Appeal from the Circuit Court of Champaign County; the Hon.
Harold L. Jensen, Judge, presiding.
JUSTICE TRAPP DELIVERED THE OPINION OF THE COURT:
In December 1983 the trial court entered an order dissolving the marriage of the parties and in July 1984 entered an order making a property division and awarding maintenance. Respondent, Marlene Cannon, appeals urging that her property award was insufficient. Petitioner, Sam Cannon, cross-appeals contending that the award of maintenance was too great. In light of the disposition which we find to be required, it is unnecessary to review the extent of marital property, evidence of its value, and its capacity to produce income for the respective parties.
The order of the trial court for maintenance includes:
"Sam [petitioner] is hereby ordered to pay to Marlene [respondent] as maintenance the sum of $2,500.00 monthly, commencing forthwith. In addition, Sam is ordered to provide for Marlene, and pay for, the health insurance policy which he testified would cost $120.00 per month. The Court orders this for a period of two years from the date of this order. The Court intends that this be reviewable no later than the expiration of two years and sooner if the circumstances of the parties change significantly." (Emphasis added.)
The court indicated that if petitioner's business prospered the maintenance provision could be raised. On the contrary, if the business deteriorated and the respondent obtained employment or circumstances changed, these changes would be taken into consideration.
Section 504(b) of the Illinois Marriage and Dissolution of Marriage Act provides that an award of maintenance shall be "for such periods of time as the court deems just." (Ill. Rev. Stat. 1983, ch. 40, par. 504(b).) We note that certain appellate courts have recognized orders of the trial court which make an award of maintenance for a stated period but reserve jurisdiction to modify or change the award at the end of the period. (In re Marriage of McNeeley (1983), 117 Ill. App.3d 320, 453 N.E.2d 748; In re Marriage of Asch (1981), 100 Ill. App.3d 293, 426 N.E.2d 1066.) The rationale appears to be that such form of order permits the trial court to modify the terms of maintenance without the necessity of showing a substantial change in circumstances as is required by section 510(a) of the Act. Ill. Rev. Stat. 1983, ch. 40, par. 510(a).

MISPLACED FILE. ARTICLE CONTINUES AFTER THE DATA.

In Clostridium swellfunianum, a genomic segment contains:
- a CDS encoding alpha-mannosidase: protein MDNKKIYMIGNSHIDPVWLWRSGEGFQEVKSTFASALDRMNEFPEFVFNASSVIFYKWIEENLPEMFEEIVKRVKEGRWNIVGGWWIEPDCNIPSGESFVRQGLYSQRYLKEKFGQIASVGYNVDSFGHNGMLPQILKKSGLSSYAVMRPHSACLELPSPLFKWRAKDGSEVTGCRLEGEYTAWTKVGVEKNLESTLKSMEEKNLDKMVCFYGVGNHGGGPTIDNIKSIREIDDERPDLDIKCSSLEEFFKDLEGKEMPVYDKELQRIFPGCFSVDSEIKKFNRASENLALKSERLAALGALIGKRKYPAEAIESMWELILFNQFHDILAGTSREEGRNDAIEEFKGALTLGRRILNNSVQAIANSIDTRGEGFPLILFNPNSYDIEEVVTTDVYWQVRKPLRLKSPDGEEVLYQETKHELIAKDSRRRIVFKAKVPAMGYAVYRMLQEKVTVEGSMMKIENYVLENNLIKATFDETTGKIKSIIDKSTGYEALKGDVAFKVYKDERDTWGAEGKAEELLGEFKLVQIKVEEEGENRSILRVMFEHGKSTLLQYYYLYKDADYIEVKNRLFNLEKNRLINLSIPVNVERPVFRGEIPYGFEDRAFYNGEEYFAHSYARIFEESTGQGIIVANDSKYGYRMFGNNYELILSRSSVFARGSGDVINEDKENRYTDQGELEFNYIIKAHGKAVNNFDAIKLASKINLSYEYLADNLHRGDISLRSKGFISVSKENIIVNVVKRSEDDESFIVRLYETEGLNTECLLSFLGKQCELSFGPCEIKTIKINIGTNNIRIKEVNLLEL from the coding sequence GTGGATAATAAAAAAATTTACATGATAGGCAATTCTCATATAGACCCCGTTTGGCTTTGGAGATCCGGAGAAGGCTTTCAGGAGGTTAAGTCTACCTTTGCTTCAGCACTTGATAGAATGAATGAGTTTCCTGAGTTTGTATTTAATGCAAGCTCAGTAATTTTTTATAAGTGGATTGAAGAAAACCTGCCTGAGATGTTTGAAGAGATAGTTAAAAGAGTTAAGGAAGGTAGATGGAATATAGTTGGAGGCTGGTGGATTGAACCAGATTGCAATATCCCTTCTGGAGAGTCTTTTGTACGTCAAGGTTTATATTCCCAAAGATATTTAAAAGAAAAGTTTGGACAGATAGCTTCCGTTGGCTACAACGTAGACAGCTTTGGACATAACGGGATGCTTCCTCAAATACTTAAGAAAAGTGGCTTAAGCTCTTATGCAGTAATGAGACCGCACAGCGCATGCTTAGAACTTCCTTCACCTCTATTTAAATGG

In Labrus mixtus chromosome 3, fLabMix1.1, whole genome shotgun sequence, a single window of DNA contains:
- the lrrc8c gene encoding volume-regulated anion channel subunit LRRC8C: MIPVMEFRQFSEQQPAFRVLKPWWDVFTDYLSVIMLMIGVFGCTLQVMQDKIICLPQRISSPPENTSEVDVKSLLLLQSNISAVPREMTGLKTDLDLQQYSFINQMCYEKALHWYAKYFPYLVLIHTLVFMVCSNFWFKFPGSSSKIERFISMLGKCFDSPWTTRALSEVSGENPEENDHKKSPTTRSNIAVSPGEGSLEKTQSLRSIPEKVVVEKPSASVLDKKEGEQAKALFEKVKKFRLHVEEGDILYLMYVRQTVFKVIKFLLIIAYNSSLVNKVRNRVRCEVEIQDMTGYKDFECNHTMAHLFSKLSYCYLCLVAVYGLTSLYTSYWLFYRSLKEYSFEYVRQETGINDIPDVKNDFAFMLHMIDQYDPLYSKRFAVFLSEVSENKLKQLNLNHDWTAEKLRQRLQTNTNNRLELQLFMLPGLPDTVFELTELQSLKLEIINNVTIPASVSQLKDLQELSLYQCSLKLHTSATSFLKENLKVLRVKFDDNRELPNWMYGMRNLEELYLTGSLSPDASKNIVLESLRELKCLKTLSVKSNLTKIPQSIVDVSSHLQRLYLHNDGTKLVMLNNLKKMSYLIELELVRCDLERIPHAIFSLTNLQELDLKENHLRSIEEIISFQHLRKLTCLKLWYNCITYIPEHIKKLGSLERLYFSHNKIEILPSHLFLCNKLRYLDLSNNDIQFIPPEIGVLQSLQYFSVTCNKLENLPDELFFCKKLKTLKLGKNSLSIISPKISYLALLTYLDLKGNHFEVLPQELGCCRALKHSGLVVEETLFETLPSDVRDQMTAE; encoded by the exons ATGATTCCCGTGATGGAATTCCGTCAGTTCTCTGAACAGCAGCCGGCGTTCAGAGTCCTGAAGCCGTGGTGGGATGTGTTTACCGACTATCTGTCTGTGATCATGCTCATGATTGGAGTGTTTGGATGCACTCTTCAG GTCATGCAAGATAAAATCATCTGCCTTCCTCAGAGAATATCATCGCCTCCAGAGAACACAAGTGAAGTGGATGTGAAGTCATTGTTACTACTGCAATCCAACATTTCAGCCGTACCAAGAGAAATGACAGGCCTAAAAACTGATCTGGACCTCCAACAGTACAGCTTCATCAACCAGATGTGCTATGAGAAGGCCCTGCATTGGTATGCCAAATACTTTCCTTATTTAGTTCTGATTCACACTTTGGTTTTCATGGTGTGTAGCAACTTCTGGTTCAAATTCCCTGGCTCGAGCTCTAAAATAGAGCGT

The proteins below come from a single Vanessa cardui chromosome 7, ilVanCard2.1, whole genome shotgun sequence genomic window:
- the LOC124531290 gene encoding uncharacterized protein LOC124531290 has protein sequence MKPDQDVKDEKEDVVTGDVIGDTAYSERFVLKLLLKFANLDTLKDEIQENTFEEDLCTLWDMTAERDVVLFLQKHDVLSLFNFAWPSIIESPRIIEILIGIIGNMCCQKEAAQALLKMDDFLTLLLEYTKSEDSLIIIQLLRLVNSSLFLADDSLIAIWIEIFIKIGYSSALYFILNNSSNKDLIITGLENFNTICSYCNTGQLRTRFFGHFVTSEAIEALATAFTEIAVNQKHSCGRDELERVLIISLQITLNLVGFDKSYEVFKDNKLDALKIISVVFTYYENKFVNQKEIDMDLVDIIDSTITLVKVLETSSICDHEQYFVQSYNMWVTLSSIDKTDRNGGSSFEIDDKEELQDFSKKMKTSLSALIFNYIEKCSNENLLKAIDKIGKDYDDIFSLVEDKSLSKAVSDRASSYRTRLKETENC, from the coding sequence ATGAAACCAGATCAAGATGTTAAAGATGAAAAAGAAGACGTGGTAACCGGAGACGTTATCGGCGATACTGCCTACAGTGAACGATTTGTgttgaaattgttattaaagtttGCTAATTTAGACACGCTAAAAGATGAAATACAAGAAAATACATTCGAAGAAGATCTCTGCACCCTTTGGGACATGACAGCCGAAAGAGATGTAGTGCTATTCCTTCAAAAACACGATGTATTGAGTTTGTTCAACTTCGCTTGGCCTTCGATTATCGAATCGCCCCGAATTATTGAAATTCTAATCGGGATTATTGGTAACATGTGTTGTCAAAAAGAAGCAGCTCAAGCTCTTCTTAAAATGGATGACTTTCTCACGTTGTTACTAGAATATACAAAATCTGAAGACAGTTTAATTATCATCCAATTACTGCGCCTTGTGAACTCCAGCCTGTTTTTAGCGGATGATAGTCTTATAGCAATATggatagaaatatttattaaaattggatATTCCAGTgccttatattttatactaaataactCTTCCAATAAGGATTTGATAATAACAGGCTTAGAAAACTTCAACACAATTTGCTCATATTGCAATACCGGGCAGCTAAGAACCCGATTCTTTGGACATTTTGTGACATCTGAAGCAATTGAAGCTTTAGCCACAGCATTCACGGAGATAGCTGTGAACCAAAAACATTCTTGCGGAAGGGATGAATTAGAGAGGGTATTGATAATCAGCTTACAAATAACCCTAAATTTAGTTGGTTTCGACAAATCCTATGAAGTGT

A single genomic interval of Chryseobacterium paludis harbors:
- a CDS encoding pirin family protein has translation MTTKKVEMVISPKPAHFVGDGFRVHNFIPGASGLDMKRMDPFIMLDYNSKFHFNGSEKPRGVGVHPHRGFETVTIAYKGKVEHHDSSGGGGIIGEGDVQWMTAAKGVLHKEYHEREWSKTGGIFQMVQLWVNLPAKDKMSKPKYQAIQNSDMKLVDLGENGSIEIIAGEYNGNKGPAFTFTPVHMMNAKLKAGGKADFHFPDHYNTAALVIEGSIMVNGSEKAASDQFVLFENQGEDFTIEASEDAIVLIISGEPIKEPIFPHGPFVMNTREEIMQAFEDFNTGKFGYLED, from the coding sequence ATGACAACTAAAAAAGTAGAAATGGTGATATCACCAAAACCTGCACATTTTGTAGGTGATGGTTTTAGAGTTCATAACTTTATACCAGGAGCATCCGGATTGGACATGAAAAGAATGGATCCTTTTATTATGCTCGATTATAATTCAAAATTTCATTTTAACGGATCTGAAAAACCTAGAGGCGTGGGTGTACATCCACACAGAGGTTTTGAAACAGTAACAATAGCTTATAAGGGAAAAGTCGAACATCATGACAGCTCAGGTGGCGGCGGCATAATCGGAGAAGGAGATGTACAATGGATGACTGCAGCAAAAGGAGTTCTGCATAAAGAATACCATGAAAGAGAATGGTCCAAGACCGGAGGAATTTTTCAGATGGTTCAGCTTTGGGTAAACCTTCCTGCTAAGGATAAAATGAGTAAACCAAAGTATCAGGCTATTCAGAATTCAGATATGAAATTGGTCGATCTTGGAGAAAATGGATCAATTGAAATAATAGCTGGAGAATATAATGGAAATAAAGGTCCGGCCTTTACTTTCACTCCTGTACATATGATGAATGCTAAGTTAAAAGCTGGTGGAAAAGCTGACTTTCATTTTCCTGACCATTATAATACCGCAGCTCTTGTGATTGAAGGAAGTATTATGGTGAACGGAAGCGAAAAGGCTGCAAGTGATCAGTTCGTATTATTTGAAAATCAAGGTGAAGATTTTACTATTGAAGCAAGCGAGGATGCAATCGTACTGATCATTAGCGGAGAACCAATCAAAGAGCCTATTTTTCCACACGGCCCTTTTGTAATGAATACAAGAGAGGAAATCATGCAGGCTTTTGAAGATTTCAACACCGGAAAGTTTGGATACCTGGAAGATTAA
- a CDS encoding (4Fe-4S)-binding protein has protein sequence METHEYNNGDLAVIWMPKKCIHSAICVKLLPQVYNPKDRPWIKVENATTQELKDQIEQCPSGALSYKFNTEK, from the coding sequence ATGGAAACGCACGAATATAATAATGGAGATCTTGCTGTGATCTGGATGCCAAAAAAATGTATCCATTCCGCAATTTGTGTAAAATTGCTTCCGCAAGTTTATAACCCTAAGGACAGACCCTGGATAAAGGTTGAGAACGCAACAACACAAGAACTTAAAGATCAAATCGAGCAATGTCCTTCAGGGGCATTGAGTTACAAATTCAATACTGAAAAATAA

• 1 Implicit in the order is the conclusion that the language of the trial court was not deemed to be final but that the trial court retain jurisdiction "to review" the order within no more than two years. If the award is interpreted as temporary maintenance for a stated term of two years, it is, nevertheless, reserved for review by the trial court in not less than two years. If interpreted as an award of permanent maintenance, it is still reserved for review by the trial court within the same term. A third interpretation is that it will be determined, upon review in the trial court in not less than two years, whether the maintenance is to be temporary or permanent. While such form of order may be a highly useful procedural tool, it avoids the mandate of section 510(a) of the Act that provisions for maintenance be modified "only upon a showing of a substantial change in circumstances." Upon either interpretation there is no actual attempt at present finality, but only an incomplete property settlement. As so reserved in the trial court's order, that court may act within the equitable standards of a property settlement rather than the statutory standard of "substantial change."
• 2 We must conclude that the issue of the appealability of the order of the trial court is controlled by the rationale of In re Marriage of Leopando (1983), 96 Ill.2d 114, 449 N.E.2d 137, and the opinion of this court, in In re Marriage of Rosenow (1984), 123 Ill. App.3d 546, 462 N.E.2d 1287, and is not an appealable order.
In Leopando the trial court entered an order awarding permanent custody of a minor child but reserved the issues of property division, maintenance, and attorney fees. The order included a finding as provided in Supreme Court Rule 304(a) (87 Ill.2d R. 304(a)).
In examining the issues of whether or not such order was final and appealable, the court said:
"A petition for dissolution advances a single claim; that is, a request for an order dissolving the parties' marriage. The numerous other issues involved, such as custody, property disposition, and support are merely questions which are ancillary to the cause of action. [Citation.] They do not represent separate, unrelated claims; rather, they are separate issues relating to the same claim." In re Marriage of Leopando (1983), 96 Ill.2d 114, 119, 449 N.E.2d 137, 140.
In Rosenow the trial court entered an order for dissolution and property settlement, reserving, however, the apportionment of the rights of the parties in the pension which would become payable to a spouse in the future. In reliance upon Leopando, this court held that the reservation of such issue prevented the order from becoming final even as to a claim in the case.
In Rosenow this court interpreted the quoted language of Leopando to mean:
"In the absence of a complete resolution of all issues present in a dissolution of marriage proceeding, an order entered in such a proceeding deciding such an issue is not a final order even as to a claim and thus is not appealable except in accordance with the Supreme Court Rules specifically applicable to interlocutory appeals." ...